Oil sheens began appearing on waters of the St. Simons Sound this week, an unfortunate by-product of progress as an anchor chain cuts its way deeper inside the shipwrecked Golden Ray, Unified Command officials said.
Shipwreck debris also has started washing up on nearby shores, from odd pieces of plastic to what appears to be a car bumper.
The operation’s cleanup teams on land and water are dealing with both instances of pollution, but officials urge the public to report suspected debris or oil from the shipwreck, said Coast Guardsman Michael Himes, a spokesman for Unified Command.
The number to call for reporting debris is 912-944-5620. Anyone spotting a suspected oil sheen is asked to call 800-424-8802.
“There have been some light sheens of residual oil this week, and it’s fitting with our expectations,” Himes said. “That’s why we have multiple layers of defense. We’ve continued to recover debris on the shoreline this week. And we encourage people to report it if they see something they believe is debris from the shipwreck.”
The multiple layers of defense include land, water and air. Crews in boats and overhead in helicopters spotted “light oil sheening” this week, officials reported. Cleanup crews removed “a small amount of oil.”
No oil has been reported on local shores, he said.
“We’ve had no observation of oil on the shorelines or in the marsh as of Friday,” Himes said.
Himes described most of the debris recovered on local beaches this week as “small pieces of black plastic.” However, large pieces such as a plastic license plate holder and car bumper piece also were recovered.
The half-submerged Golden Ray has some 4,200 vehicles inside — its cargo when the 656-foot-long car carrier capsized while heading out to sea on Sept. 8, 2019.
Trained cleanup crews have been walking the beaches and shorelines searching for and removing debris, Himes said. The public also has reported debris, he said.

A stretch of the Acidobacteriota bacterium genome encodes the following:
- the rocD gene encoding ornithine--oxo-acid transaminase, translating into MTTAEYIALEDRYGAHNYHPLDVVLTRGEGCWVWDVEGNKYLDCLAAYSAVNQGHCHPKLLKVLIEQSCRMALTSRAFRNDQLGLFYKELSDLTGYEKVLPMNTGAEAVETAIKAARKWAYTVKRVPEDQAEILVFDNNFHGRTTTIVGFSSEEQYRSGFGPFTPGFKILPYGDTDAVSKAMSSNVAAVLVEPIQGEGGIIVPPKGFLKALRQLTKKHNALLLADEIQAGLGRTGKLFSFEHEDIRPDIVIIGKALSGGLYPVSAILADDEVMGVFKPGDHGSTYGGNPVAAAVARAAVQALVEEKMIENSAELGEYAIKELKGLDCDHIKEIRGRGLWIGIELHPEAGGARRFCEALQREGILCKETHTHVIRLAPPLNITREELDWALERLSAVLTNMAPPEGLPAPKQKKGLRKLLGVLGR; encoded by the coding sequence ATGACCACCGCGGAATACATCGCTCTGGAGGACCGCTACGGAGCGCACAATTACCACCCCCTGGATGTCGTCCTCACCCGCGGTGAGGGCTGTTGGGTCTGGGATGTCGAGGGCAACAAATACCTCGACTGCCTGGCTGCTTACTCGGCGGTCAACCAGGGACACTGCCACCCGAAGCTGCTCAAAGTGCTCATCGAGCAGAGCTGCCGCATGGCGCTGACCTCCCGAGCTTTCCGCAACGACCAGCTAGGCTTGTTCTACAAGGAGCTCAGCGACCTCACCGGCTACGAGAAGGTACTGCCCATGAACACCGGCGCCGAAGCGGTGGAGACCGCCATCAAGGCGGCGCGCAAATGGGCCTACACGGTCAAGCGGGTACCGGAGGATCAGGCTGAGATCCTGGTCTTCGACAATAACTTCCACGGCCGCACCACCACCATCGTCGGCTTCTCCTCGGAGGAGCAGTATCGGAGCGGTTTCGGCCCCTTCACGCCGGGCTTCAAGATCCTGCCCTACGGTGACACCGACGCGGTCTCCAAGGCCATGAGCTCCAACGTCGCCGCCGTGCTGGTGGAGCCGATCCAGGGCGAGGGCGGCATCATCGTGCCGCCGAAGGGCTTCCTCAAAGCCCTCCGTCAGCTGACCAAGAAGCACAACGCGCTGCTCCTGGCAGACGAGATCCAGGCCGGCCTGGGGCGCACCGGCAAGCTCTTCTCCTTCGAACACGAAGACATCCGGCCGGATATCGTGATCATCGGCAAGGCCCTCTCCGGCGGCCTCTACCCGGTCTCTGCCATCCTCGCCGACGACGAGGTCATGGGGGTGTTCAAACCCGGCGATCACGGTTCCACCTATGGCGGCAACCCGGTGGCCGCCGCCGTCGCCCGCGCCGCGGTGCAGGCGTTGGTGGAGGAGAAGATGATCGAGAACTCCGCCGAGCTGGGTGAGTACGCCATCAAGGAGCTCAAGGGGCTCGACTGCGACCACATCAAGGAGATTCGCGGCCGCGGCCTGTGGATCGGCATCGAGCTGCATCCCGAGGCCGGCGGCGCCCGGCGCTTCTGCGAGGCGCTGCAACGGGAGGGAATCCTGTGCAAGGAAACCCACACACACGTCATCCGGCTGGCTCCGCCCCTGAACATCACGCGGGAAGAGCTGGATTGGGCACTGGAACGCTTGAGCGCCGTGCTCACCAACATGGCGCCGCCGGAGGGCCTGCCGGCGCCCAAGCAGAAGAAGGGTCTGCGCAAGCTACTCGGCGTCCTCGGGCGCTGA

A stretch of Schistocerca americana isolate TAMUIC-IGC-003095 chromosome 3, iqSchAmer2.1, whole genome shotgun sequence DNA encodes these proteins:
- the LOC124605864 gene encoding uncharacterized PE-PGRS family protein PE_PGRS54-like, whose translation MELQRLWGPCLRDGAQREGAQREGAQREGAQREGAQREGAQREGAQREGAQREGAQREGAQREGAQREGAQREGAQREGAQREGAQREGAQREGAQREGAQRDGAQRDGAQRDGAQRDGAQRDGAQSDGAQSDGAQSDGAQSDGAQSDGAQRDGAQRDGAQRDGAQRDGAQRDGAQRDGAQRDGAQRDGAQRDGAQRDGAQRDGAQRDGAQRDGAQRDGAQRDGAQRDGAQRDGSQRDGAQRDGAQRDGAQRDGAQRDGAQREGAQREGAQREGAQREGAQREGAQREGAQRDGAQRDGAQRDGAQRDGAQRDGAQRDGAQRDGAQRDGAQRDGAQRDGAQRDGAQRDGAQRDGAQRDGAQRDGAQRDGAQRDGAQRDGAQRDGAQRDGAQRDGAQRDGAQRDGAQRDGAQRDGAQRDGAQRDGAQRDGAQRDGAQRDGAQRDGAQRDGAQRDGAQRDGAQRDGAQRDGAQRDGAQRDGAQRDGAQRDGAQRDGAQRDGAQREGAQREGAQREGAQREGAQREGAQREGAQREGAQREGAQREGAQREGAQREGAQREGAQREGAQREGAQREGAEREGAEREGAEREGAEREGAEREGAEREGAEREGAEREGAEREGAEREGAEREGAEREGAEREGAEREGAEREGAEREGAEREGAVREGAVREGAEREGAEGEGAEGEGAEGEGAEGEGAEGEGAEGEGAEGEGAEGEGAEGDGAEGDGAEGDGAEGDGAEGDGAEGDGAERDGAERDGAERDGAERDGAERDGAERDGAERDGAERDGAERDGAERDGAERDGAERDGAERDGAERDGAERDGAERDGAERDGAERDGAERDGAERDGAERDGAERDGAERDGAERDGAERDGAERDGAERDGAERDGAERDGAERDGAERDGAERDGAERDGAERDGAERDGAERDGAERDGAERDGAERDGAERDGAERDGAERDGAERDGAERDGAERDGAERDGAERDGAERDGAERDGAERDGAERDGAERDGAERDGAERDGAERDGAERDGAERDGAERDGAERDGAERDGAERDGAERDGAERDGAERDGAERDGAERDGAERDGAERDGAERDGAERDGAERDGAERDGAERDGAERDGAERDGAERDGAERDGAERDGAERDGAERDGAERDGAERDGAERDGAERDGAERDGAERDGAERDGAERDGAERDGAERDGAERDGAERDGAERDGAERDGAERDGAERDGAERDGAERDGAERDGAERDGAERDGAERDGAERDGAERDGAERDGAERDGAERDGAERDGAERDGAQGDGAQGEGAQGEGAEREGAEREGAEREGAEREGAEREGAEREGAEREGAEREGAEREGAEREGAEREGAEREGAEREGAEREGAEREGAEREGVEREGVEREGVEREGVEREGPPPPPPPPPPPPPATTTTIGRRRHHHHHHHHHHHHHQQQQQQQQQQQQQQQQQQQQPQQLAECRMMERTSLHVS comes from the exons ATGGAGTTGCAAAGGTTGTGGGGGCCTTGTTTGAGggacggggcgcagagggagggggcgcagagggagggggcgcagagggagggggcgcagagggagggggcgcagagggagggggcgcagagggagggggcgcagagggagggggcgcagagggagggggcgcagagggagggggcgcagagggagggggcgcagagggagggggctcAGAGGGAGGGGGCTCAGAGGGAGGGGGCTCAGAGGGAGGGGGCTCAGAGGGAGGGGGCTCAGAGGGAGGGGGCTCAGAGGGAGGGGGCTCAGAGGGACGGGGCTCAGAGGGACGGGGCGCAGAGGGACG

“We want to make sure the public understands that we are looking,” Himes said. “But we don’t want people to think they will burden us or trouble us. You know your beaches. If you see something that looks like shipwreck debris, report it.”
The shipwreck is surrounded by a 1-mile perimeter environmental protection barrier. The complex structure includes mesh netting below that is strong enough to catch a Kia rolling loose underwater and a boom lining its surface to catch oil. Numerous boats with trained cleanup crews aboard patrol the waters, some specializing in debris recovery and others in oil recovery.
Two sleek junk trawlers imported from the Gulf of Mexico also ply the waters, their powerful nets able to pull up large and heavy chunks of debris.
Thousands of feet of boom have been placed around environmentally sensitive areas or stand ready for deployment on the water if needed.
Helicopters patrol overhead, searching for oil or debris and choreographing all those below.
Infrared sensors, hydrographic survey equipment and other high tech gadgets monitor for everything from oil to the shipwreck’s stability on the sound’s sandy bed, Himes said.
“We have multiple layers of oversight and documentation,” he said. “It’s pretty comprehensive.”
Unified Command officials estimated the Golden Ray had some 380,000 gallons in its fuel tanks when it capsized. Two significant oil releases occurred shortly after, when oil escaped through vents along the sides of the hull. Over a period of several months late last year, crews pumped approximately 320,000 gallons of oil from the Golden Ray’s tanks.
Each vehicle onboard contains several gallons of gas, as well as oil and other automobile fluids.
Unified Command consists of the U.S. Coast Guard, the Georgia Department of Natural Resources and Gallagher Marine Systems. Its role is to ensure the salvage of the Golden Ray adheres to environmental protection standards established by the federal Oil Pollution Act of 1990.
Texas-based T&T Salvage is the main contractor hired by the ship’s owner and insurer, who are responsible for paying for all of this.